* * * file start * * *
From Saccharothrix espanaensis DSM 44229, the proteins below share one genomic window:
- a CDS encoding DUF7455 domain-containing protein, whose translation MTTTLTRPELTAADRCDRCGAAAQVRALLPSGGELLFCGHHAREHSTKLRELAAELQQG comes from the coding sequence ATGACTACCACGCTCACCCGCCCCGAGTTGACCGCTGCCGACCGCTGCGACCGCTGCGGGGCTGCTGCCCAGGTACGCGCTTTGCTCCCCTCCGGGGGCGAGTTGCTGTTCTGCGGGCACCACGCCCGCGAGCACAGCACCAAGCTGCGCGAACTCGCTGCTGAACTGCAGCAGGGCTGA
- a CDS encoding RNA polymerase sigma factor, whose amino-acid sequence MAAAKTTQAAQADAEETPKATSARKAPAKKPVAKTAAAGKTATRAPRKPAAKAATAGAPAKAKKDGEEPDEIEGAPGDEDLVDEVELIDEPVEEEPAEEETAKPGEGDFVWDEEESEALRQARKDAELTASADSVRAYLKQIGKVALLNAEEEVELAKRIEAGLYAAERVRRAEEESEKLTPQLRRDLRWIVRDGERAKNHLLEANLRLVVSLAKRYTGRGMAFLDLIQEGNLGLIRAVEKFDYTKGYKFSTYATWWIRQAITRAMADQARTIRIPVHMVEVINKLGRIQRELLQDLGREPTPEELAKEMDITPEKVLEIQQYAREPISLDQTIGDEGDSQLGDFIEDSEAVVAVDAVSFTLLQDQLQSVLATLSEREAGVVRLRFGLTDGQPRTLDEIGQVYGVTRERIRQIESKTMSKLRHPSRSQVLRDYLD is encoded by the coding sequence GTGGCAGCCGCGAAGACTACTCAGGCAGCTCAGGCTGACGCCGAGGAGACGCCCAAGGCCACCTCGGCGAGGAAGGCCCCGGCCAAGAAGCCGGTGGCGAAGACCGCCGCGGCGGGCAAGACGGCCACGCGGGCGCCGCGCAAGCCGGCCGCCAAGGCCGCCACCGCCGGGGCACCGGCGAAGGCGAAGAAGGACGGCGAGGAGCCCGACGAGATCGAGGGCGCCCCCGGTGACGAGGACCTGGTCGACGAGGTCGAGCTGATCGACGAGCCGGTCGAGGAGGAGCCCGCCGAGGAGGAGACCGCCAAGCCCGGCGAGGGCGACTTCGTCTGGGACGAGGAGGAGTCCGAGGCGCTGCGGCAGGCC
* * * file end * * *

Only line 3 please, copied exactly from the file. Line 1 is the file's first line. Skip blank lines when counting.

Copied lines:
- a CDS encoding RNA polymerase sigma factor, whose amino-acid sequence MAAAKTTQAAQADAEETPKATSARKAPAKKPVAKTAAAGKTATRAPRKPAAKAATAGAPAKAKKDGEEPDEIEGAPGDEDLVDEVELIDEPVEEEPAEEETAKPGEGDFVWDEEESEALRQARKDAELTASADSVRAYLKQIGKVALLNAEEEVELAKRIEAGLYAAERVRRAEEESEKLTPQLRRDLRWIVRDGERAKNHLLEANLRLVVSLAKRYTGRGMAFLDLIQEGNLGLIRAVEKFDYTKGYKFSTYATWWIRQAITRAMADQARTIRIPVHMVEVINKLGRIQRELLQDLGREPTPEELAKEMDITPEKVLEIQQYAREPISLDQTIGDEGDSQLGDFIEDSEAVVAVDAVSFTLLQDQLQSVLATLSEREAGVVRLRFGLTDGQPRTLDEIGQVYGVTRERIRQIESKTMSKLRHPSRSQVLRDYLD is encoded by the coding sequence GTGGCAGCCGCGAAGACTACTCAGGCAGCTCAGGCTGACGCCGAGGAGACGCCCAAGGCCACCTCGGCGAGGAAGGCCCCGGCCAAGAAGCCGGTGGCGAAGACCGCCGCGGCGGGCAAGACGGCCACGCGGGCGCCGCGCAAGCCGGCCGCCAAGGCCGCCACCGCCGGGGCACCGGCGAAGGCGAAGAAGGACGGCGAGGAGCCCGACGAGATCGAGGGCGCCCCCGGTGACGAGGACCTGGTCGACGAGGTCGAGCTGATCGACGAGCCGGTCGAGGAGGAGCCCGCCGAGGAGGAGACCGCCAAGCCCGGCGAGGGCGACTTCGTCTGGGACGAGGAGGAGTCCGAGGCGCTGCGGCAGGCC